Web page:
Home News Vision for Yarrowee River precinct adopted

Vision for Yarrowee River precinct adopted

2019 tree planting at Redan Wetlands. File photo eCommunity Press

Ballarat City Council has voted tonight to adopt a 25-year vision for the Yarrowee River and its tributaries.

Council has also requested CEO Janet Dore identify and apply for external funding to deliver the Yarrowee River and Tributaries: River Corridor Master Plan’s priority projects, which include:

Trailheads, signage and interpretation signs at the southern trailhead at Dowcra Street and the Prest Street lookout

Sunnyside Mill parklands

Redan wetlands revitalisation and

A rural trail extension, with a reserve upgrade from Dowcra Street to the Midland Highway.

Council also passed a resolution to continue to investigate and acknowledge the tributaries that connect to the Yarrowee River.

City of Ballarat Mayor Cr Ben Taylor said the Yarrowee River and Tributaries: River Corridor Master Plan was a river corridor vision for the next 25 years.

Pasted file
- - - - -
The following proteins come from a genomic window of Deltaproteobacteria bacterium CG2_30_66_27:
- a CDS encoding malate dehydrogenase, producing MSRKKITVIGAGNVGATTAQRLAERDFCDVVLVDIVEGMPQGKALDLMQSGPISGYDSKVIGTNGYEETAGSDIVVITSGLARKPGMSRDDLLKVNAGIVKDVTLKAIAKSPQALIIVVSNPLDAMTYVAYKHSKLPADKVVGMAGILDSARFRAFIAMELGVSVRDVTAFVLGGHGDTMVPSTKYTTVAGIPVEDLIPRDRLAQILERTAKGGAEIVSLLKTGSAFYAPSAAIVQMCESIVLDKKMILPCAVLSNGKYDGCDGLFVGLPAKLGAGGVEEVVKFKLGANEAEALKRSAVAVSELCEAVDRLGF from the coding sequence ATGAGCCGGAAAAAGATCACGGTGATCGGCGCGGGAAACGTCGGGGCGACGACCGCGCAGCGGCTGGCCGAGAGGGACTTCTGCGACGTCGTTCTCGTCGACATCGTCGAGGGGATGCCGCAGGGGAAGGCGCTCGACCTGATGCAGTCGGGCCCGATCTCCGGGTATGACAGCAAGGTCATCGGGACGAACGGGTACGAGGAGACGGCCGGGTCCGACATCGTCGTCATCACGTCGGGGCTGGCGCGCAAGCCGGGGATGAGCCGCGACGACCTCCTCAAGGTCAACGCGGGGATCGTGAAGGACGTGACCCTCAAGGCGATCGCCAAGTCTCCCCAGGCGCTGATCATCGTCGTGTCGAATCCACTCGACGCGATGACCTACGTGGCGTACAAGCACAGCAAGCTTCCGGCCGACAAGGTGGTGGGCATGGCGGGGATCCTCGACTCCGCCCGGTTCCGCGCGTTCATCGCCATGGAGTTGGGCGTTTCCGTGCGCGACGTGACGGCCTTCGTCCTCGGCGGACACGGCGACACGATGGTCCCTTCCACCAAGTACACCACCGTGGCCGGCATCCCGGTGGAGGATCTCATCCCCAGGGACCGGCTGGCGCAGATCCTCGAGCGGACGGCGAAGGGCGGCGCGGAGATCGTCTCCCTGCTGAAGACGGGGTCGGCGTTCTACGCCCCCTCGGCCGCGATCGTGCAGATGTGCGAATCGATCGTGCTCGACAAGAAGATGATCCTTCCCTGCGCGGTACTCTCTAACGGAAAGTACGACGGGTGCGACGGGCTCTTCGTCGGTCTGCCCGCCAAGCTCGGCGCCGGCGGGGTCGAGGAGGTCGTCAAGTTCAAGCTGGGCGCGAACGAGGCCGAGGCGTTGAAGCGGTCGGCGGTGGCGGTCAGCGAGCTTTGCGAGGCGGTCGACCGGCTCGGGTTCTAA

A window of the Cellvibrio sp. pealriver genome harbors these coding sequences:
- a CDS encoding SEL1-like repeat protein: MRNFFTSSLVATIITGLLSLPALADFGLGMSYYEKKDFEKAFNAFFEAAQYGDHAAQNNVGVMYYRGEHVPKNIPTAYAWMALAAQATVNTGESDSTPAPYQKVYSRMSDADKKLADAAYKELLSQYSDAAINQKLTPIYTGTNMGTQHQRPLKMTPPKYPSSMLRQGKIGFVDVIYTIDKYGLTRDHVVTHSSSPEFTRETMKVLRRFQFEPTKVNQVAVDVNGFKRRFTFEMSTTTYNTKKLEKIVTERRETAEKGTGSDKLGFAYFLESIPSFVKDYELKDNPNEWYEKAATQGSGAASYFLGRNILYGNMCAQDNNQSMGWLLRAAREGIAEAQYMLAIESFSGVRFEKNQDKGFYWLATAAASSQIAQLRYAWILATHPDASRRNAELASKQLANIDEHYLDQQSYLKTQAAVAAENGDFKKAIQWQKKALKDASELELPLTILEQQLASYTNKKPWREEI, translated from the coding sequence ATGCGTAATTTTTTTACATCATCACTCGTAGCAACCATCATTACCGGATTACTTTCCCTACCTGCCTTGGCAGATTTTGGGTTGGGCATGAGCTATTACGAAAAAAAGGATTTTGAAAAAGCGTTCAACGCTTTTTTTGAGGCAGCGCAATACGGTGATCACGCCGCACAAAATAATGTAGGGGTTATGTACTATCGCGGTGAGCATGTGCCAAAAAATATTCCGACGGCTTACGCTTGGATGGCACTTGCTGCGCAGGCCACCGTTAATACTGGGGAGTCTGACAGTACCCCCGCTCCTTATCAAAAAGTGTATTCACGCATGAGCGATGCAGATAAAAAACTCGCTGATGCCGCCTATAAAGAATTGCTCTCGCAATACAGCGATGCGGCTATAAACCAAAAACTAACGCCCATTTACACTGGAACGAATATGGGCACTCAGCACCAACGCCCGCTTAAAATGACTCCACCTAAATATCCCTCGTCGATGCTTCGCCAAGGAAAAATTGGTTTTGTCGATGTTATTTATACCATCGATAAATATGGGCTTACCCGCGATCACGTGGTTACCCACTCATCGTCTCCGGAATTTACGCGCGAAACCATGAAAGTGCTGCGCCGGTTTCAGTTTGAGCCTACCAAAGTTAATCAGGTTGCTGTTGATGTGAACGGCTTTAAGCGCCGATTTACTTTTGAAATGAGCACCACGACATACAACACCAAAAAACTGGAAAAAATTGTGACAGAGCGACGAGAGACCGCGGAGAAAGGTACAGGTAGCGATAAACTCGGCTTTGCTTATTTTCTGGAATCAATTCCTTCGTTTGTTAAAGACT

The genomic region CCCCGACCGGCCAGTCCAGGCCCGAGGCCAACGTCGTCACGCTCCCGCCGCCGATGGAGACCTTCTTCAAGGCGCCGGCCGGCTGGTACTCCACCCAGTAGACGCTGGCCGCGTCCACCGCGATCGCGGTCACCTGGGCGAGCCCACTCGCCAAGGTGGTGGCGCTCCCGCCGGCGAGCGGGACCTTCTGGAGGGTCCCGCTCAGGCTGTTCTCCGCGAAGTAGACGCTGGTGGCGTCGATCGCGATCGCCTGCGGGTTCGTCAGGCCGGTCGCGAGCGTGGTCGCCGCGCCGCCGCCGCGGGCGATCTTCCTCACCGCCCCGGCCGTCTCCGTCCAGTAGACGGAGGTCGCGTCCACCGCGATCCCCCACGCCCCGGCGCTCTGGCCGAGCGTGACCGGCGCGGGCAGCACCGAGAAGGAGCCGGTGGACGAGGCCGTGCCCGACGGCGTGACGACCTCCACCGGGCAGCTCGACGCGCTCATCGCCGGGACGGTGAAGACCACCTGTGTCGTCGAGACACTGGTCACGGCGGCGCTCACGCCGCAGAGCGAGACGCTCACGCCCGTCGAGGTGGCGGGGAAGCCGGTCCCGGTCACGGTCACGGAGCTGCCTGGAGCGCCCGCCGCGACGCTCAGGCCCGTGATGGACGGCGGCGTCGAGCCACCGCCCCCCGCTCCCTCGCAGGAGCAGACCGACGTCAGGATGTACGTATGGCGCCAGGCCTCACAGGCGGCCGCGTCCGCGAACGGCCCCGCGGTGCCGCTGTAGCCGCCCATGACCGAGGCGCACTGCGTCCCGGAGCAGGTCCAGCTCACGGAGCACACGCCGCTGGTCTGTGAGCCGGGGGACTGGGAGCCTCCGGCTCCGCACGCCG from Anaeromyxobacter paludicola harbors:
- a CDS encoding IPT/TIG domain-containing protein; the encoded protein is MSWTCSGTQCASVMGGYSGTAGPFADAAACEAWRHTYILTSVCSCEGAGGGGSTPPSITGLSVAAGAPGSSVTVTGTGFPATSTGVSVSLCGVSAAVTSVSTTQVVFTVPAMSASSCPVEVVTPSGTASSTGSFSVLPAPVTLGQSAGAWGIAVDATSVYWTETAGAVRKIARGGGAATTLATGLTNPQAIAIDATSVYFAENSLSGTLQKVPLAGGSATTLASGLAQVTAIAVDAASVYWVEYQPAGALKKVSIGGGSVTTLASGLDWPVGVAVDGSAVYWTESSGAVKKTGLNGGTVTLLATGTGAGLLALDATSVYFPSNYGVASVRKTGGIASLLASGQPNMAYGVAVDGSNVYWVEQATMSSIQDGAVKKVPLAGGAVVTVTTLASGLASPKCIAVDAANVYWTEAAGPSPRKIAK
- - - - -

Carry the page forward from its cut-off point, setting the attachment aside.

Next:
“We want the Yarrowee River precinct to be a welcoming open space that brings people together, where people can enjoy healthy, physical activities and where there are plenty of native animals and plants,” Cr Taylor said.

“I believe the Yarrowee River and Tributaries: River Corridor Master Plan will make it a very special place for the whole community to enjoy for the next 25 years.”

Cr Taylor said there had already been valuable investment in the Yarrowee River precinct over the past 25 years through a Landscape Master Plan and Management Plan (1995) and a Linear Network of Communal Spaces Strategy (1996).

“These works set the basis for the beautiful space we see today and this plan will further develop the vision of the Yarrowee River precinct as a highly valuable recreational area the whole municipality can enjoy.”

The project area covers 38 kilometres of the Yarrowee River, 35 kilometres of tributary creeks and the adjacent reserve land.

It is a collaborative initiative between the City of Ballarat, stakeholder groups, community members and joint funding partners Central Highlands Water and the Department of Environment, Land, Water and Planning.

The plan outlines general and site-specific actions under eight themes, including:

Access and trails (pedestrians and cyclists)

Rehabilitation, revegetation and vegetation management

Water quality and wetlands

Sludge and contaminated sites

Recreation and parks

Land tenure and future land development

Community engagement and education, and

Sustainable waterway management

Consultation feedback showed the community wanted a good habitat and healthy plant life, presence of native animals and birds, clean water, opportunities to help care for the waters and way finding and signs relating to the area’s history and stories.